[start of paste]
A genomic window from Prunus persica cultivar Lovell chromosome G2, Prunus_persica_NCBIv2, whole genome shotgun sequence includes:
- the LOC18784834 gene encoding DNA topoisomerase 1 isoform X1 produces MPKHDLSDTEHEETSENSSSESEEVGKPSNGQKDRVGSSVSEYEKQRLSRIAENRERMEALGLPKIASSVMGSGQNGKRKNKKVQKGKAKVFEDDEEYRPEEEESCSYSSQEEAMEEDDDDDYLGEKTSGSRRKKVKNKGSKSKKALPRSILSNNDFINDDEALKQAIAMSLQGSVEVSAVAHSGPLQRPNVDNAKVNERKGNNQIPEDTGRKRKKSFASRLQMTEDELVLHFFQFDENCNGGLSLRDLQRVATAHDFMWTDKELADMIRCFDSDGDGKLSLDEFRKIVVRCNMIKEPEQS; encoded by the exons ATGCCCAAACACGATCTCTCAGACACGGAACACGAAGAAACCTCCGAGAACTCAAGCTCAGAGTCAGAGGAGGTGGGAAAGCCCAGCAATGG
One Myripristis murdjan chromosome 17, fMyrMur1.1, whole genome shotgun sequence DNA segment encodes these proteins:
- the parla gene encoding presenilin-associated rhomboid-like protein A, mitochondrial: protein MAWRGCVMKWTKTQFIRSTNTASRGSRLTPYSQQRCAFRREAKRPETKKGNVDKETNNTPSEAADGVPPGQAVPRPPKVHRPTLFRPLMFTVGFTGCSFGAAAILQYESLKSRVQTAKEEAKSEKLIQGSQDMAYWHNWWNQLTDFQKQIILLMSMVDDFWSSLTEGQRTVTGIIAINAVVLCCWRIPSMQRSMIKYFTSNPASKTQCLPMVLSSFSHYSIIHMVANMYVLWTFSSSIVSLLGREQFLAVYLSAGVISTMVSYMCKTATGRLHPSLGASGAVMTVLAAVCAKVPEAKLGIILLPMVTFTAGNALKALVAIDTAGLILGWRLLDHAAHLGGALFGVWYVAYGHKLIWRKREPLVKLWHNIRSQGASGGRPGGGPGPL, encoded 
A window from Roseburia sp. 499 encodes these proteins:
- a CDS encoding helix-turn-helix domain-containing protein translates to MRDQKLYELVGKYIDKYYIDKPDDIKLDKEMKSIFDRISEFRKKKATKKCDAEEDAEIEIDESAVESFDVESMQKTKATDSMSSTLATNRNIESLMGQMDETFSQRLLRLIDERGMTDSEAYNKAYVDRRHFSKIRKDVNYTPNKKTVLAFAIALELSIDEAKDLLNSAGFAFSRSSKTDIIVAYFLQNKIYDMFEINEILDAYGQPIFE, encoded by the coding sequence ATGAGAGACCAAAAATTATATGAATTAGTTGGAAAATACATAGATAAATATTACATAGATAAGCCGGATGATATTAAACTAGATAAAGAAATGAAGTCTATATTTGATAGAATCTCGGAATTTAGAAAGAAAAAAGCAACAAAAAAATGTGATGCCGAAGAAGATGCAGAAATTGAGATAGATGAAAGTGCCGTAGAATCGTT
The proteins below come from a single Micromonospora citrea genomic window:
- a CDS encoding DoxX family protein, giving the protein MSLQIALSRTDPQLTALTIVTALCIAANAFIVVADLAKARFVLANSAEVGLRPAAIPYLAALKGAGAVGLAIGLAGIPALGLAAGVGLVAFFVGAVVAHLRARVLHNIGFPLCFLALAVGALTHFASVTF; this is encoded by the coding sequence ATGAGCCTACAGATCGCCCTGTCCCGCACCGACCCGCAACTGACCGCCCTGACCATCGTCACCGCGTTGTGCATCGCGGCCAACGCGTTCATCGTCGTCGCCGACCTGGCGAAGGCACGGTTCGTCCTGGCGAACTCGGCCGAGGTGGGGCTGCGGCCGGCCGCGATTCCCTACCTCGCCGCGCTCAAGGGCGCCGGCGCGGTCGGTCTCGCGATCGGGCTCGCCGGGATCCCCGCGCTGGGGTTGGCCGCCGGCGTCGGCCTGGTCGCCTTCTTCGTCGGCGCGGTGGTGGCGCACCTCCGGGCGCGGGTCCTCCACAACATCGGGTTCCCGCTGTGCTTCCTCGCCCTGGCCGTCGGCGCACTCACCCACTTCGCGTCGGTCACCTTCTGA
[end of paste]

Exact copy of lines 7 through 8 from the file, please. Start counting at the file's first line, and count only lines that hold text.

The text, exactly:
The proteins below come from a single Micromonospora citrea genomic window:
- a CDS encoding DoxX family protein, giving the protein MSLQIALSRTDPQLTALTIVTALCIAANAFIVVADLAKARFVLANSAEVGLRPAAIPYLAALKGAGAVGLAIGLAGIPALGLAAGVGLVAFFVGAVVAHLRARVLHNIGFPLCFLALAVGALTHFASVTF; this is encoded by the coding sequence ATGAGCCTACAGATCGCCCTGTCCCGCACCGACCCGCAACTGACCGCCCTGACCATCGTCACCGCGTTGTGCATCGCGGCCAACGCGTTCATCGTCGTCGCCGACCTGGCGAAGGCACGGTTCGTCCTGGCGAACTCGGCCGAGGTGGGGCTGCGGCCGGCCGCGATTCCCTACCTCGCCGCGCTCAAGGGCGCCGGCGCGGTCGGTCTCGCGATCGGGCTCGCCGGGATCCCCGCGCTGGGGTTGGCCGCCGGCGTCGGCCTGGTCGCCTTCTTCGTCGGCGCGGTGGTGGCGCACCTCCGGGCGCGGGTCCTCCACAACATCGGGTTCCCGCTGTGCTTCCTCGCCCTGGCCGTCGGCGCACTCACCCACTTCGCGTCGGTCACCTTCTGA